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Jon Rahm rallies to win Masters as Spanish stars align

Jon Rahm turned the longest day into his sweetest victory, starting with a four-shot deficit in the chilly Sunday morning and finishing in fading sunshine to become the fourth Spaniard to become the Masters champion.

Rahm closed with a 3-under 69 to edge out error-prone Brooks Koepka. He won by four shots over Koepka and 52-year-old Phil Mickelson, who shot a tournament-best 65. He is the oldest runner-up in Masters history.

Masters Golf

Scotty Scheffler hands John Rahm of Spain the green jacket after winning the Masters golf tournament at Augusta National Golf Club on Sunday.

David J. Philip/AP

It was Mickelson who declared Rahm would be among golf’s biggest stars before the Spaniard turned pro in 2016. Rahm has a green jacket with the US Open title he won at Torrey Pines in 2021.

Rahm took two shots off Koepka in the final 12 holes of a rain-delayed third round and started the final round two shots behind. He caught Koepka falling and then went so far that Mickelson’s amazing closing round – the best ever final round at Augusta National for the three-time Masters champion – was never going to be enough.

There was nothing more satisfying than hitting the uphill 18th green to claim the green jacket on a day where the Spanish stars lined up. Sunday is the birthday of his idol, the late Seve Ballesteros, and it’s 40 years since Ballesteros won his second Masters title.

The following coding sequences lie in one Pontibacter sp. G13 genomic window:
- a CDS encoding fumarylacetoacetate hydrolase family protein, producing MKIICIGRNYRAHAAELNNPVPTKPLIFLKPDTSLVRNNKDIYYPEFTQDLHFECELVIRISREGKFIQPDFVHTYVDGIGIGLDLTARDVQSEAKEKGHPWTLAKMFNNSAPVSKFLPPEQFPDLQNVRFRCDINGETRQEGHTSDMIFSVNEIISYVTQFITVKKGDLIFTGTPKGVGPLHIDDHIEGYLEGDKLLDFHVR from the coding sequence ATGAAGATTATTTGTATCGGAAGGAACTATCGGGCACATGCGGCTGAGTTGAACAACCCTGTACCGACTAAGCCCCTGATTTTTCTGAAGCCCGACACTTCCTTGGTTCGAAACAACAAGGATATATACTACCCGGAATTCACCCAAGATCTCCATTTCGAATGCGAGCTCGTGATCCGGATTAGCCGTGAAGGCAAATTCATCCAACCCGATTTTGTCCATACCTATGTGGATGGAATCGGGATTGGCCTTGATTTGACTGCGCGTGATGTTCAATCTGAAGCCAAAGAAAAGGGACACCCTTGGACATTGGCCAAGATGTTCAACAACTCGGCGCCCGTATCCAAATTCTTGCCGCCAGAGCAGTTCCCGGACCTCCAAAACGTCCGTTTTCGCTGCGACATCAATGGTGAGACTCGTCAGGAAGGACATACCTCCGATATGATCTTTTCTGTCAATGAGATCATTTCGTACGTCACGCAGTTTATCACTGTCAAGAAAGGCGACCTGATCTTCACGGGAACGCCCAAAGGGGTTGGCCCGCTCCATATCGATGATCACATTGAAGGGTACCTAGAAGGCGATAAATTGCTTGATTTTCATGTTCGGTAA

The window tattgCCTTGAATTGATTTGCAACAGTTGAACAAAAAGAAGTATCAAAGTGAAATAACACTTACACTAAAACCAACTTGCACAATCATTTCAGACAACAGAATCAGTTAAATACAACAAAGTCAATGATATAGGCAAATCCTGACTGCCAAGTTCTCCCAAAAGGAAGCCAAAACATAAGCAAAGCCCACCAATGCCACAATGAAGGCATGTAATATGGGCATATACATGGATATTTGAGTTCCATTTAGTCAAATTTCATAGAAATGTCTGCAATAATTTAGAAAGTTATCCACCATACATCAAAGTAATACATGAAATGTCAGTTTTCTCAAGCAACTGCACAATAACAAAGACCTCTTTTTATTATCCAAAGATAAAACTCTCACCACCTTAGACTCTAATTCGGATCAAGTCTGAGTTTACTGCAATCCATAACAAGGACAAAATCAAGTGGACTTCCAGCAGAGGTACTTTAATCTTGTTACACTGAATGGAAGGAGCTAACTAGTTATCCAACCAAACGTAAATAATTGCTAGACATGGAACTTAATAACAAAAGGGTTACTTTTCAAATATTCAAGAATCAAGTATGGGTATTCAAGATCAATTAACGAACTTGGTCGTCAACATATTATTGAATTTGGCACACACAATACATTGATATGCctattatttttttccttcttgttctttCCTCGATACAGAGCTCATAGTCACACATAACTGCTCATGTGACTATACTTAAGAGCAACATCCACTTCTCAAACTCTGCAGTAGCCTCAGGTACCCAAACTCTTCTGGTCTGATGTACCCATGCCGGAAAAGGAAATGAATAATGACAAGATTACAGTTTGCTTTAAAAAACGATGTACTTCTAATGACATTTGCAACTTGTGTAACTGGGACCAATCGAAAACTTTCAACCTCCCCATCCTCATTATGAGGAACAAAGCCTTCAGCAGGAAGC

Rahm hugged his wife and two children, and as he walked toward the scoring room, two-time Masters champion Jose Maria Olazabal in his green jacket was in for the strongest hug of all.

Rahm won for the fourth time this year — just as Scotty Scheffler did a year ago when he won the Masters — and reclaimed the world No. 1 ranking from Scheffler.

This Masters had little else — hot and humid to begin with, a cold front with wind that uprooted three trees on Friday, a rain-soaked surface on Saturday and Rahm and Koepka completing a marathon Sunday through 30 holes.

Masters Golf

Phil Mickelson, 52, was the oldest runner-up in Masters history.

David J. Philip/AP

Koepka helped pave the way with back-to-back misses, losing the lead for the first time since Thursday afternoon when he holed out 20 feet from the back of the par-3 sixth to make his second bogey. More to come.

Even worse, Koepka went 22 straight holes Sunday without a birdie — from the par-5 eighth hole in the morning of the third round to the par-5 13th of the final round. By then, he was three shots behind and Rahm sealed it with his next shot.

He hit a low cut around a tree from the right side of the 14th fairway and it caught just a slope of the 14th green and was fed 3 feet down for a birdie. When Koepka three-putted for bogey, it was all but over.

Rahm hit his tee shot into a tree on the last hole and didn’t reach the fairway. No matter. He played to the fairway, hit the wedge to 3 feet and tapped in to win.

The leaderboard was filled with major champions and an aura of Saudi-funded LIV Golf. Mickelson and Koepka are both part of the rivalry circuit. Former Masters champion Patrick Reed, another player who dropped out at LIV, closed with a 68 and tied for fourth with Jordan Spieth (66) and Russell Henley.

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